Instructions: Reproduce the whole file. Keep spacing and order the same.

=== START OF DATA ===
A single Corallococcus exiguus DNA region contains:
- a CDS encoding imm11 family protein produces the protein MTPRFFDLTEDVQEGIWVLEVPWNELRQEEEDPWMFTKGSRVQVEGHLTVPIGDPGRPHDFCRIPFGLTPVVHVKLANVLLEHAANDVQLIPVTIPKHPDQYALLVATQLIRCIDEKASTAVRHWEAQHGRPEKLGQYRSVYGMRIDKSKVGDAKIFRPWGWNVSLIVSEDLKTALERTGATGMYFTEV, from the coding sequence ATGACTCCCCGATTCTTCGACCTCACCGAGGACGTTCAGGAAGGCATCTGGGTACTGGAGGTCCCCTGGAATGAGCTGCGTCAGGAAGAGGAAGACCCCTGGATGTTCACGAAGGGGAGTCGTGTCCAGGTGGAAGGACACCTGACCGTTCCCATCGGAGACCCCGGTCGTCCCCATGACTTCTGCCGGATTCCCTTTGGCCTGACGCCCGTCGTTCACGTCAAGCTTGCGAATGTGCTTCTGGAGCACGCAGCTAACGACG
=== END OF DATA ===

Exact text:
A single Corallococcus exiguus DNA region contains:
- a CDS encoding imm11 family protein produces the protein MTPRFFDLTEDVQEGIWVLEVPWNELRQEEEDPWMFTKGSRVQVEGHLTVPIGDPGRPHDFCRIPFGLTPVVHVKLANVLLEHAANDVQLIPVTIPKHPDQYALLVATQLIRCIDEKASTAVRHWEAQHGRPEKLGQYRSVYGMRIDKSKVGDAKIFRPWGWNVSLIVSEDLKTALERTGATGMYFTEV, from the coding sequence ATGACTCCCCGATTCTTCGACCTCACCGAGGACGTTCAGGAAGGCATCTGGGTACTGGAGGTCCCCTGGAATGAGCTGCGTCAGGAAGAGGAAGACCCCTGGATGTTCACGAAGGGGAGTCGTGTCCAGGTGGAAGGACACCTGACCGTTCCCATCGGAGACCCCGGTCGTCCCCATGACTTCTGCCGGATTCCCTTTGGCCTGACGCCCGTCGTTCACGTCAAGCTTGCGAATGTGCTTCTGGAGCACGCAGCTAACGACG